Tucking in to the Xmas spirit
"WHY DO the governors have to meet on Christmas Eve?" Santa Claus asked his annual question, not expecting an answer, more out of frustration.
"You know why, dear," Mrs Claus replied. "The head likes to hand round the mince pies, give everyone a sense of community." Santa nodded. "I suppose so."
Like Mrs Claus he knew the real answer. Snowland School governors met on Christmas Eve because the head liked to pour sherry down their throats until they agreed to pay him a performance-related bonus. With a few million miles to cover and billions of presents to drop off, Santa had to stay sober. He could watch the dynamics of it, able to see each move very clearly.
Santa trudged slowly to Snowland School. Uriah Heep was waiting at the door. "Good evening, chairman," he oiled. "Good evening, headmaster," Santa replied. "Nice crisp evening for you," the head went on, "Can I get you a schooner of sherry, help warm you on your travels?" Santa declined. The chairman of Snowland School governors in court for being drunk in charge of a sledge would not be a good example to the children.
"I think the main issue is clear," the head announced. "It's agenda item 4, my proposal for two Advanced Skills Teacher posts." Santa wondered how the cunning blighter would slip his own case into the agenda.
By the time they reached item 4, empty sherry bottles adorned the table. Most governors were either merry and giggling, or sleepily compliant. Mr Hardcastle, the teacher governor, was roaring drunk.
"Item 4," Santa announced. The head preened himself. "I should like to propose Mrs Scattergood and Mr Jenkins for our two Advanced Skills posts," he began. "Both are excellent and both have the endorsement of Mr Clarkson,Snowland's chief adviser, who has watched them teach."
"Cobblers!" The peaceful alcoholic haze was punctured by Mr Hardcastle's rude interjection. "That's cobblers," he went on. "Elspeth Scattergood and Claude Jenkins our two best teachers? Don't make me laugh."
Santa tried to stem the flow, but Mr Hardcastle was like a runaway juggernaut. "Elspeth Scattergood is our only graduate maths teacher and she wants to start a family," Mr Hardcastle thundered. "This is to stop her leaving. It's like a contraceptive pill."
There was more. "Claude Jenkins is the last physics teacher left on this planet and he's been offered a job in industry, so this is just a bribe to keep him. And as for Clarkson, well, he may be Snowland's chief adviser, but he couldn't tell an elephant from a hedgehog."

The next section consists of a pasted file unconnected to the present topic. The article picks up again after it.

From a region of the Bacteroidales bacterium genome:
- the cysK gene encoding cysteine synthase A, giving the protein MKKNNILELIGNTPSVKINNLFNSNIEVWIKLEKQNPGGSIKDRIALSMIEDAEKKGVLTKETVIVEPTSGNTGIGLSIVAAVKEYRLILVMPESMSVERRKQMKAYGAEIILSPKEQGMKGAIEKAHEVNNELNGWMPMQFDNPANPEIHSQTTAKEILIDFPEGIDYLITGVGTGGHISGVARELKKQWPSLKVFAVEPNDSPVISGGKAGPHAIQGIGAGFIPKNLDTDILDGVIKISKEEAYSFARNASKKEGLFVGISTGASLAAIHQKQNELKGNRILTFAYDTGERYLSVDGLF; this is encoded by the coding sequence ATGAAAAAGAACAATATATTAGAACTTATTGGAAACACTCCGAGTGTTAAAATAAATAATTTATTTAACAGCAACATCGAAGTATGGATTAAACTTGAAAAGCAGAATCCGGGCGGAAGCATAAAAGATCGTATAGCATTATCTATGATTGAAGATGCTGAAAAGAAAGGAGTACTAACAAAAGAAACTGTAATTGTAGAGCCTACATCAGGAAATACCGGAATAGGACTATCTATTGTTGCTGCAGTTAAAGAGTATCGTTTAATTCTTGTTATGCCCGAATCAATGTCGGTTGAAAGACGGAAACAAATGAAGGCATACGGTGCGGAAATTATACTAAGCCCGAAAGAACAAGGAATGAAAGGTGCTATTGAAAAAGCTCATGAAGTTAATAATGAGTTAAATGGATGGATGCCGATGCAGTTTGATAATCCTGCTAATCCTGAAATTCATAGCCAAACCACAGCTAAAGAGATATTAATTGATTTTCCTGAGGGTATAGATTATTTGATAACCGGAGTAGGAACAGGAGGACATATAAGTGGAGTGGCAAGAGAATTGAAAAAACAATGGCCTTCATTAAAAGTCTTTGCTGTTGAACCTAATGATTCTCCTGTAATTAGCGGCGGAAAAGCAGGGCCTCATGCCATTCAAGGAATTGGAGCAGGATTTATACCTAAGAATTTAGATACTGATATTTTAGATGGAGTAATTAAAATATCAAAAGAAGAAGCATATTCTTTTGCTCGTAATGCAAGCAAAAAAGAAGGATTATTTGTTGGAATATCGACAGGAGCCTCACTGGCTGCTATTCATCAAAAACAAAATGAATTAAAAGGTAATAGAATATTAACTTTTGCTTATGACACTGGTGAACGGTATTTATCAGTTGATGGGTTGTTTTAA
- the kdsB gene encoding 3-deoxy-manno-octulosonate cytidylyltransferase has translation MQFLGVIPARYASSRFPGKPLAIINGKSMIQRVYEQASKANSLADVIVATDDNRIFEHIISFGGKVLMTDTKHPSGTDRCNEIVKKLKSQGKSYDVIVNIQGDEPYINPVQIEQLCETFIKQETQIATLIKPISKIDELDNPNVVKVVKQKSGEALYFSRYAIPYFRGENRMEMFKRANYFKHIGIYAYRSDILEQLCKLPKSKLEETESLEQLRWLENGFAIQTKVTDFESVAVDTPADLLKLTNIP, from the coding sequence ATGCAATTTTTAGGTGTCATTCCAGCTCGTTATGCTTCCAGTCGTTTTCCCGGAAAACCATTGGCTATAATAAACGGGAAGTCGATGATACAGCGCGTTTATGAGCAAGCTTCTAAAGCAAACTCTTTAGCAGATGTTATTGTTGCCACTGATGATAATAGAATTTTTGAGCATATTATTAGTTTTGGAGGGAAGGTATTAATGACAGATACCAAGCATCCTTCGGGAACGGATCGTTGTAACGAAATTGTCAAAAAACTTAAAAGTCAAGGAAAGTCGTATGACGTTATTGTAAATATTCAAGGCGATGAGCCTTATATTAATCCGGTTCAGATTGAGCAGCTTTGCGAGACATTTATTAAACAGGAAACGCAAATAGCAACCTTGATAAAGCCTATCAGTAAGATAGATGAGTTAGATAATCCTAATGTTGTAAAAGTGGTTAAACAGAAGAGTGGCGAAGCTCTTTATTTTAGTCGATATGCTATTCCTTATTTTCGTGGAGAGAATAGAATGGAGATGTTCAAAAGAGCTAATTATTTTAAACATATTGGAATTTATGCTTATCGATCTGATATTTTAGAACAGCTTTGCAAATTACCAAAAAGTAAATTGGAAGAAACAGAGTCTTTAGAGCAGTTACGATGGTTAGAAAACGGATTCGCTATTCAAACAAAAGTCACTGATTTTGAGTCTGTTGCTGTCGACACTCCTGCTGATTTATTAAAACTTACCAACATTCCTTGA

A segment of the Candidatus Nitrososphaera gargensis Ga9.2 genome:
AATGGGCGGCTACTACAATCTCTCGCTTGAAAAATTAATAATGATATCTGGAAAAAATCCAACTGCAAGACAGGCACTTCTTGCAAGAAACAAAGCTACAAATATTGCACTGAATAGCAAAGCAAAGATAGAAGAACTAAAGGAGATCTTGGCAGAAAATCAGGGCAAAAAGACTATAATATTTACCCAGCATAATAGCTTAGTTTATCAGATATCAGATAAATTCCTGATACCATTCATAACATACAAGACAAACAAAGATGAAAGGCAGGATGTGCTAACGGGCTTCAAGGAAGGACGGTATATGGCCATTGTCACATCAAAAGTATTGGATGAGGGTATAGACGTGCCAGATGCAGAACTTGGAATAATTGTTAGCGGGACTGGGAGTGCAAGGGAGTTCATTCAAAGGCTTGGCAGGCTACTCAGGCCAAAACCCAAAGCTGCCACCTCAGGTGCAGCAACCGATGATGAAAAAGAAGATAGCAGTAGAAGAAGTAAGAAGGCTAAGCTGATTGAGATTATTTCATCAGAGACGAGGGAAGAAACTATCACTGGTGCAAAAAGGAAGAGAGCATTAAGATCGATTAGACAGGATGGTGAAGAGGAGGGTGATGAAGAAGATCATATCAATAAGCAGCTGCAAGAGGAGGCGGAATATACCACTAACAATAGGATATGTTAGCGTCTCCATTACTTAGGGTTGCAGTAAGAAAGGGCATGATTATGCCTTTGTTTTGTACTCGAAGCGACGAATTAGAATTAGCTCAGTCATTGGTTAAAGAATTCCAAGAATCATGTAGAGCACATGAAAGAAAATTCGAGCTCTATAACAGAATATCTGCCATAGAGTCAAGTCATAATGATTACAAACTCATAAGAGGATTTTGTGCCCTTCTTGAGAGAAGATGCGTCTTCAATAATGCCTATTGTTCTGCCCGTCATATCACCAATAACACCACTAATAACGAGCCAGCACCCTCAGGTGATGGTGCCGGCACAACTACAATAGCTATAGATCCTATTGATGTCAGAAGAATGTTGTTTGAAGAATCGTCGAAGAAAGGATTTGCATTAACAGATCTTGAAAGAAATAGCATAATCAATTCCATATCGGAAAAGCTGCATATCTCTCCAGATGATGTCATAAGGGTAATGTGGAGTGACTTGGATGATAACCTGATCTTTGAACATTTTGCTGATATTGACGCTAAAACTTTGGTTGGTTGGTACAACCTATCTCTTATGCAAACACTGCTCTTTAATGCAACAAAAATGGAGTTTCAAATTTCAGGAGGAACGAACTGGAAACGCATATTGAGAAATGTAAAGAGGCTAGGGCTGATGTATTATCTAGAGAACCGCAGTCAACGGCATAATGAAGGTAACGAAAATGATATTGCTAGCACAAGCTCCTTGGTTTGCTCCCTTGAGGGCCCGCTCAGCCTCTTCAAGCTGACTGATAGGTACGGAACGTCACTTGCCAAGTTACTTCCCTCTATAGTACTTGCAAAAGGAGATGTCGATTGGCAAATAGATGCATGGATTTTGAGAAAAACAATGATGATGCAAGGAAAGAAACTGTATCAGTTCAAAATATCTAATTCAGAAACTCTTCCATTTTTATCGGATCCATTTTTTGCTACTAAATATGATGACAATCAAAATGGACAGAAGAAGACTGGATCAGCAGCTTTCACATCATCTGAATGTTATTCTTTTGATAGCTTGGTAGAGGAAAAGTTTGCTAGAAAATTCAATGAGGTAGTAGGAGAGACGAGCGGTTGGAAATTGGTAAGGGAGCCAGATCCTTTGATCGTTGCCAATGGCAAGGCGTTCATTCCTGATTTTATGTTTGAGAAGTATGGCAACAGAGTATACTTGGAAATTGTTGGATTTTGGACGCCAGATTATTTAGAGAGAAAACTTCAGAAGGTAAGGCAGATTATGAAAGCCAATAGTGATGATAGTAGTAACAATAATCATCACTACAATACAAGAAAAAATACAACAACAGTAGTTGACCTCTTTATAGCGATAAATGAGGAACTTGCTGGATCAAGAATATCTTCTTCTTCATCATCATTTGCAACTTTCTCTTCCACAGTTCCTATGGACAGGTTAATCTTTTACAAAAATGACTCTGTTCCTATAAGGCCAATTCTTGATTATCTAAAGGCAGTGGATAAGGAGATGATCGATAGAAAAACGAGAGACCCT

The head made a mental note to move Mr Hardcastle to the top of his hit list, next time the school had to take a redundancy. "I'd like to point out," he intoned, regaining his composure, "that the Advanced Skills Teacher grade is specially designed to reward good teachers, so they can earn themselves a decent salary. And that leads neatly to my next and most important point. "
There was a slightly over-eager note in the head's voice. Santa recognised the signals well, so he switched on his finely tuned palm-top electronic crap detector. It started to give out a high-pitched whine, which soon degenerated into a low moan, before finally turning into a shapeless glob of plastic and wires, expiring completely.
The head's killer stroke was not long coming. "I wonder if the governors could also find it in their way to recognise my own substantial contribution to the school with a performance-related bonus. Shall we say Pounds 5,000? Ah I see a few empty sherry glasses. Please raise your hand if you'd like a top-up. "
A forest of hands clutched the air. "It looks like that's carried pretty unanimously," the head pronounced, cleverly fusing his salary proposal with the drinks orders. Unwilling to miss a free snort, even Mr Hardcastle's hand was held aloft.
The head replenished the eagerly proffered glasses, before getting out the mince pies. "I do think a glass or two of sherry and a mince pie brings us together, don't you Mr Chairman?" A look of triumph filled his face.
Santa stared longingly out of the window. He couldn't wait to get on his round. "Is Christmas all about money nowadays?" people asked him every year. Never mind Christmas, he mused. What about education?